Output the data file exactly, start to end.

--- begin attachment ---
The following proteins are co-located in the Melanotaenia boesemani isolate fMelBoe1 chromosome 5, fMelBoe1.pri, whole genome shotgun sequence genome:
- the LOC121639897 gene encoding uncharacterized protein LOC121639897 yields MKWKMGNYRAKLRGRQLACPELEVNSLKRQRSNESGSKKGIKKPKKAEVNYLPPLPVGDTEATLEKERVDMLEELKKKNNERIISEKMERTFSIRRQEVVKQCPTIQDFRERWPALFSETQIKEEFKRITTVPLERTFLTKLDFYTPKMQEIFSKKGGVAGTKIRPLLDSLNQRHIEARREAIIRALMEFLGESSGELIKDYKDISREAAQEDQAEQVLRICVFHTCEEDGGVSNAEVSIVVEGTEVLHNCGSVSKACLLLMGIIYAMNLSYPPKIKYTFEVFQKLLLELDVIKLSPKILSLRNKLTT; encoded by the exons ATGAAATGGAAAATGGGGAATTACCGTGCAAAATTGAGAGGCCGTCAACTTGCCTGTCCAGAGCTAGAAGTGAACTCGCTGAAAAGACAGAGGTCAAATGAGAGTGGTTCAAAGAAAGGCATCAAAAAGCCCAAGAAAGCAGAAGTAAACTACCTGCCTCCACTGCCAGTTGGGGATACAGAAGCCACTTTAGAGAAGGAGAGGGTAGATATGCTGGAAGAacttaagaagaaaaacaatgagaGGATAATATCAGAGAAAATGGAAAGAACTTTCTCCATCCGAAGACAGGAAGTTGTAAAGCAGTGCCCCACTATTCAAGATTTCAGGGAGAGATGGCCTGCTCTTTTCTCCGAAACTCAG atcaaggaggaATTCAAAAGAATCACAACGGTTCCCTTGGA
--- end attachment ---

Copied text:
The following proteins are co-located in the Melanotaenia boesemani isolate fMelBoe1 chromosome 5, fMelBoe1.pri, whole genome shotgun sequence genome:
- the LOC121639897 gene encoding uncharacterized protein LOC121639897 yields MKWKMGNYRAKLRGRQLACPELEVNSLKRQRSNESGSKKGIKKPKKAEVNYLPPLPVGDTEATLEKERVDMLEELKKKNNERIISEKMERTFSIRRQEVVKQCPTIQDFRERWPALFSETQIKEEFKRITTVPLERTFLTKLDFYTPKMQEIFSKKGGVAGTKIRPLLDSLNQRHIEARREAIIRALMEFLGESSGELIKDYKDISREAAQEDQAEQVLRICVFHTCEEDGGVSNAEVSIVVEGTEVLHNCGSVSKACLLLMGIIYAMNLSYPPKIKYTFEVFQKLLLELDVIKLSPKILSLRNKLTT; encoded by the exons ATGAAATGGAAAATGGGGAATTACCGTGCAAAATTGAGAGGCCGTCAACTTGCCTGTCCAGAGCTAGAAGTGAACTCGCTGAAAAGACAGAGGTCAAATGAGAGTGGTTCAAAGAAAGGCATCAAAAAGCCCAAGAAAGCAGAAGTAAACTACCTGCCTCCACTGCCAGTTGGGGATACAGAAGCCACTTTAGAGAAGGAGAGGGTAGATATGCTGGAAGAacttaagaagaaaaacaatgagaGGATAATATCAGAGAAAATGGAAAGAACTTTCTCCATCCGAAGACAGGAAGTTGTAAAGCAGTGCCCCACTATTCAAGATTTCAGGGAGAGATGGCCTGCTCTTTTCTCCGAAACTCAG atcaaggaggaATTCAAAAGAATCACAACGGTTCCCTTGGA